But when you take the achievements at Aberdeen and United together Ferguson's 10th Premiership is simply further proof that Sir Alex is the best of the best.

What Does It All Mean?

It is probably good that someone other than a Romanov has come out and questioned the standard - if not the integrity - of referees in Scotland.

One mistake is forgivable - two such serious errors suggest either incompetence or an official being influenced by external factors. If it is incompetence then McCurry and his linesman should pay the penalty and serve time outside the SPL. If they were influenced by the crowd - and you can imagine these results going the way of Celtic at Parkhead or either of the Old Firm at Hampden - then the SFA need to completely overhaul the way our officials are trained.

In actual fact I've seen so many errors by McCurry that I'm inclined to believe that this is just another measure of his gross incompetence. Gordon Smith is disingenious in accusing Craig Levein of questioning the integrity of McCurry: Smith has been around football long enough to know that if you're not good enough you get shipped out. What's the difference for referees?

Smith made much of being a football man when he got the job. By throwing this back around at Levein he shows that he's learnt the bureacrats art of politicking. Other than that he has done nothing to suggest he was the right man for the job. A refreshing change would have been for Smith to say "actually, Craig's got a point. If this standard of refereeing continues then the integrity of the game will be called into question. Let's do something about it now." Some chance.

It is noticeable that following the "corner" awarded to Celtic against Motherwell last week the internet message boards were full of Rangers fans crying foul. This week the reverse is true. Old Firm supporters view Scottish football through a prism of their own prejudice.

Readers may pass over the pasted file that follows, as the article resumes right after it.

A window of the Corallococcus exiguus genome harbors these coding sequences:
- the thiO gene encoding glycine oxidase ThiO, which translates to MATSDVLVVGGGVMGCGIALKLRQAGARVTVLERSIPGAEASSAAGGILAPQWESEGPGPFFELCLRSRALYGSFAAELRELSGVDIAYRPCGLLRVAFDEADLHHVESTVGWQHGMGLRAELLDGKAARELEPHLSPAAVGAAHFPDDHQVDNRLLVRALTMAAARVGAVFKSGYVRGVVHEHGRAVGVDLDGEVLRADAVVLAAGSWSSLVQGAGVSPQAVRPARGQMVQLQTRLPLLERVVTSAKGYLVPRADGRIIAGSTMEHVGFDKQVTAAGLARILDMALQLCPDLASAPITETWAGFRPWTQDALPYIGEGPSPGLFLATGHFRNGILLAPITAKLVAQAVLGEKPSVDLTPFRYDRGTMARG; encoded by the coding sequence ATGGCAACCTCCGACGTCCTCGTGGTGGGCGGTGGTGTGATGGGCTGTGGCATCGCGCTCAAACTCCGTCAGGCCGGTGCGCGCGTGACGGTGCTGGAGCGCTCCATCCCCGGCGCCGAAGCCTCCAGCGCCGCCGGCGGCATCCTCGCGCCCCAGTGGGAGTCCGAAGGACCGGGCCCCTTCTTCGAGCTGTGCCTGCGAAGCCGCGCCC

What they fail to realise, and what Sir David Murray fails to realise when he launches attacks on the SPL and the SFA, is that the Old Firm's bloated sense of their own importance has left the whole of the Scottish game inexorably weighted towards Glasgow's ugly sisters.

What they want the normally get. And, as was proved on Saturday, if one man's incompetence is highlighted in the full glare of title run-in then it is going to be easy to people to point to officials being scared by the size of Rangers or the size of Celtic.

So we need to raise the standard of refereeing in Scotland. We need to show we have referees who are good enough to do the job, wherever the game is. We need a chief executive at the SFA who will at least accept the premise of a legitimate debate. We need to applaud, not crucify, Levein for asking the questions.

We need a new dawn. Because a title showdown and a European run for the big two does not hide the fact that Scottish football is uninspiring right now. We expect Rangers and Celtic to win but we expect them to start each game on a level playing field. If the officials are not good enough, if they can't handle the pressure, then they must be removed.